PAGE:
IPv6 designers recognized that IPv4 header has several faults, these were addressed to a different degree. Particularly annoying was IPv4 options which caused TCP/UDP/ICMP data to shift, as it made IPv4 header length variable. IPv6 header is fixed length, there is 'next-header' option, which will instruct how to parse data after IP header. Typically 'next-header' would be TCP, UDP or ICMP, and rest of packet would be exactly like in IPv4 (apart from mandatory checksum in UDP).
Where the complexity (some might say design fault) is that 'next-header' could be any large number of more exotic extension header, each of which have 'next-header' field themselves. Standard does not specify any limitation how many headers you could have, so you need to be able to parse packet up-to MTU length. The final extension header typically would contain TCP/UDP/ICMP and normal IPv4 style packet would follow.
Unfortunately no practical router has MTU wide view to the packet, you have 64B, 128B or 256B view, after which you are completely unaware of the packet content, it's just bits in memory which you cannot process in any meaningful way. Your PC won't have same problem, it does not have specialized hardware to quickly forward large amount of packets, so your PC will happily parse packet up-to the MTU length.
What this translates to is, that you can craft IPv6 packet where TCP port information is after view of router, so router will not know it is TCP packet nor what ports it is using, but the receiving PC will understand it normally. So if you have ACL rule where you are dropping some tcp/udp/icmp packets then allowing rest, those rules can be by-passed in very typical router. Example could be:
Now this will be bypassed, because our 'next-header' is not tcp, but contains extension-header. But far end unmodified PC with unmodified software will treat it normally. Or maybe it is server where you allow ssh from management net, drop all packet to tcp/22 and permit rest. As long as you permit rest, instead of discard rest, bypass will work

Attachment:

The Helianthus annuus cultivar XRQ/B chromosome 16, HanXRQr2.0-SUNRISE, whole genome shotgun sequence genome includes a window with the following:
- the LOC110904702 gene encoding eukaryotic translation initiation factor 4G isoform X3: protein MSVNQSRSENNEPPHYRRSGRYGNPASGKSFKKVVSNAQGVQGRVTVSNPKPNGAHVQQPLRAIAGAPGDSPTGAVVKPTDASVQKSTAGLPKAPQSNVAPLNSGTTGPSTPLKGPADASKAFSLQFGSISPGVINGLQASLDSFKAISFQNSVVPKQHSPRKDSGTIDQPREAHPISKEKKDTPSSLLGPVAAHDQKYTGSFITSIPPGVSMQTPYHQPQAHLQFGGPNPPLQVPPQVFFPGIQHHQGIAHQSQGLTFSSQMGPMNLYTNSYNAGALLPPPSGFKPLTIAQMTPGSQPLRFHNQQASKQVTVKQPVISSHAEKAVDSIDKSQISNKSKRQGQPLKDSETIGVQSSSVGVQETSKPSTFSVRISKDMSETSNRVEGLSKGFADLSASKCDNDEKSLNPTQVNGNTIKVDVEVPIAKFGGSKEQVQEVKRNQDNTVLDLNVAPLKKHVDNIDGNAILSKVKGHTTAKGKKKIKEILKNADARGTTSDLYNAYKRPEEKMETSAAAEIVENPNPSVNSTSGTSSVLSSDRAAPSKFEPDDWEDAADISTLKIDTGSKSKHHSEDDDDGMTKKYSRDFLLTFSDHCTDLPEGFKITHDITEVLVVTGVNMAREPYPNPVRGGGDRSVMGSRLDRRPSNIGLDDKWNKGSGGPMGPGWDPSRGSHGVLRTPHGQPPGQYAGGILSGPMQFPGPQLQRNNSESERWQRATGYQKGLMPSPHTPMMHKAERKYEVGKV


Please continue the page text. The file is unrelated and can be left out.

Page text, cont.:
How this should be fixed? Well IPv6 should have modified ICMP/TCP/UDP/etc to contain 'next-header' field, and mandated that they appear before any extension header, forcing non-extension headers to live in fixed bit places. Obviously ship has sailed for this fix. Now it is heavily platform dependent what will happen, cisco.com claims that they punt packets which they fail to parse correctly, this is sane, just be sure to police the punts and you have pretty good solution. Juniper before trio is pretty much lost cause.
Juniper trio is behaving remarkably well, but CLI is lagging behind. Trio will actually find TCP/UDP headers as long as there are fewer than 29 'destination-option' headers before TCP/UDP. If there are 30 'destination-option' headers before TCP/UDP packet is dropped in hardware by 'bad IPv6 options pkt DISC(9)' exception. Problem is CLI is unaware of this capability and you don't have 'protocol tcp' to define you want TCP, you only have 'next-header TCP' which only monitors the first next-header field in IP packet. If you omit 'next-header' and just match 'destination-port' and you have 29 or fewer 'destination-option' headers, JNPR will match correctly, you just lose ability to differentiate between tcp and udp. This is true for 10.4R4 and 11.2R1.
How trio should be fixed is by adding 'protocol' match in CLI (trio already classifies packet correctly) and 'bad IPv6 options pkt DISC(9)' exception should punt (via policer) instead of discard, so that RE can parse the packet correctly. You could ask that what /realistic/ packet would be dropped by trio parser, but I think that is beside the point, IPv6 standard allows for it, so you should parse it, even via punt with poor performance.
You can see packets failing trio parser via PFE: